Yet it’s unclear at this point whether any of North Korea’s reported actions are a violation of whatever Kim and Trump decided on at their meeting. Trump and Kim first met one-on-one, with their translators, and then met with their top aides. No one else really knows what denuclearization commitments were made in that room, beyond the public joint statement in which North Korea “to work toward complete denuclearization of the Korean Peninsula.” If it was further specified in conversation how and when exactly this “work” would take place, and what exactly it would mean to denuclearize the Korean Peninsula in contrast to just the North giving up its nukes, that is not currently public. It’s possible that the joint communique the two sides signed meant different things to each side.
Mike Pompeo, the U.S. secretary of state, dismissed as “insulting and ridiculous and, frankly, ludicrous” questions about how the U.S. planned to verify that North Korea was living up to its end of the deal. John Bolton, the president’s national-security adviser, told CBS’s Face the Nation on Sunday that the U.S. would soon be talking to North Korea “about, really, how to dismantle all of their [weapons of mass destruction] and ballistic-missile programs in a year.” Reports of the expansion of those programs could suggest North Korea is maneuvering for more negotiating leverage when working toward any agreement with the U.S. Or perhaps they are a warning shot across Kim’s bow, to indicate that U.S. intelligence knows what he is doing, whether or not he allows outside verification of his compliance.
Bolton is a longtime skeptic of North Korea’s commitment to denuclearization—a perspective U.S. intelligence agencies seem to share. When asked Sunday about the intelligence estimates of North Korea’s actions, he maintained that the administration was realistic about the North’s behavior. “We know exactly what the risks are, of them using negotiations to drag out the length of time they have to continue their nuclear, chemical, biological weapons programs, ballistic missiles,” he said. “The president would like to see these discussions move promptly to get a resolution.”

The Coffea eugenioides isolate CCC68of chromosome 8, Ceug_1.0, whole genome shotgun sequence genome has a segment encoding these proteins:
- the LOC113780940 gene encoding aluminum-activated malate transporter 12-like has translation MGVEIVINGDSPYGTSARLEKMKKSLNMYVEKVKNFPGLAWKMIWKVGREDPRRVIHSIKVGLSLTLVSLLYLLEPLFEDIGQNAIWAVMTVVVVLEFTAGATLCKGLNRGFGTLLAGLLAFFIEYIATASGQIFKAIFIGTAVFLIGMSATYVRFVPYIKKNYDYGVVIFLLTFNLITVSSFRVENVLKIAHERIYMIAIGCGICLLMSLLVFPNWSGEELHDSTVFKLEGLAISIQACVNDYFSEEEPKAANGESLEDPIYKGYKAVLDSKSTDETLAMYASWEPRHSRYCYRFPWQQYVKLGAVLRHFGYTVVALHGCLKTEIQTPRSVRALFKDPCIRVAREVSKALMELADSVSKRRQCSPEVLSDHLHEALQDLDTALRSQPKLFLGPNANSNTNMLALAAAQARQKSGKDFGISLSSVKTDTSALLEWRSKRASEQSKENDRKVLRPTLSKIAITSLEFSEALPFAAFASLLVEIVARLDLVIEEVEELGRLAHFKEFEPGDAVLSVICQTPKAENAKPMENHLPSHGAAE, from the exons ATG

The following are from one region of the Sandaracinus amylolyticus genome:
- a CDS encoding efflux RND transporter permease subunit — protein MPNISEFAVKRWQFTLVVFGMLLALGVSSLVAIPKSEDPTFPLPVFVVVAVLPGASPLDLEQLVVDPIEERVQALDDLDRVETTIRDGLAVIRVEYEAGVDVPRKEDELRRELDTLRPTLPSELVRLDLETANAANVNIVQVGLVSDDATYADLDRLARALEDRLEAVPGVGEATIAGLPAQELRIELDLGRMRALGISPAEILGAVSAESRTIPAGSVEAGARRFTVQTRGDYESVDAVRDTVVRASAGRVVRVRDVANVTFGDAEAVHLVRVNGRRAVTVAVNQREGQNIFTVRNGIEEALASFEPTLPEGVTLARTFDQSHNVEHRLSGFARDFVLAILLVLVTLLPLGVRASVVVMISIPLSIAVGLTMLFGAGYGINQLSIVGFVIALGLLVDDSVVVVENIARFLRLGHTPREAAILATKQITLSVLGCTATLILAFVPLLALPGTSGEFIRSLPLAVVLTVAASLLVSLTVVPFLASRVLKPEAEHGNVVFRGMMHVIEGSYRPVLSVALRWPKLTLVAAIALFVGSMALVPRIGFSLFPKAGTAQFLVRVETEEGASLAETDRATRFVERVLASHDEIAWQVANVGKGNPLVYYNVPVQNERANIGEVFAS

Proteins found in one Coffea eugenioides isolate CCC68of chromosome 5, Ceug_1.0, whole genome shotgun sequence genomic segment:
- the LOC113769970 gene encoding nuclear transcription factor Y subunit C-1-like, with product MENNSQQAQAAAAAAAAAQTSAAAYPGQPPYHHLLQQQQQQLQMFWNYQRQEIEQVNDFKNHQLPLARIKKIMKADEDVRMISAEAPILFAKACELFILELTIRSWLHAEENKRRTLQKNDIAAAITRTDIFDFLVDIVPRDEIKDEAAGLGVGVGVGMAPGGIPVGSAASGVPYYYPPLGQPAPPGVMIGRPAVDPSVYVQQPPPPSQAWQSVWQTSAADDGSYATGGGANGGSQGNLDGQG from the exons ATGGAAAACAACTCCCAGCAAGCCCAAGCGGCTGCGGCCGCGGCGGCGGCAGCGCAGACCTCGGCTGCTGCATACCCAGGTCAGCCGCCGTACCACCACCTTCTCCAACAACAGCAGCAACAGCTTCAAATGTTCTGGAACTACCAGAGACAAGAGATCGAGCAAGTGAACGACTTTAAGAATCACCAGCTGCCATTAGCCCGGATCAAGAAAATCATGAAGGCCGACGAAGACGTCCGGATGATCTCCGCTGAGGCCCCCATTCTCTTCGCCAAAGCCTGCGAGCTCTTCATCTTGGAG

Intelligence officials cited by the Post went further, assessing that North Korea “does not intend to fully surrender its nuclear stockpile, and instead is considering ways to conceal the number of weapons it has and secret production facilities.” This would fit a historical pattern, since past attempts at talking to North Korea over its nuclear program—in the Clinton, Bush, and Obama eras—all ultimately failed. One reason has been that the U.S. and North Korea understand “denuclearization” differently. For the U.S., the word means that North Korea gets rid of its nuclear weapons. But for North Korea, Evans Revere, a former top U.S. official for East Asia, wrote for the Brookings Institution, the word means something else:
In recent years, senior North Korean officials have told U.S. officials and participants in non-governmental dialogues exactly what this phrase means. They have said it means the elimination of the “threat” posed by the U.S.-South Korea alliance, by U.S. troops on the Korean Peninsula, and by the U.S. nuclear umbrella that defends South Korea and Japan. They have told us that, in return for U.S. steps to eliminate these “threats” the DPRK would “consider” denuclearization in 10-20 years’ time if Pyongyang feels “secure.”
This definition has been unacceptable to past U.S. administrations, and presumably it is unacceptable to the Trump administration, as well—though in deference to North Korea’s perceptions of the U.S. “threat,” Trump did suspend next month’s military drills with South Korea, an exercise he described as “very provocative” and “tremendously expensive.”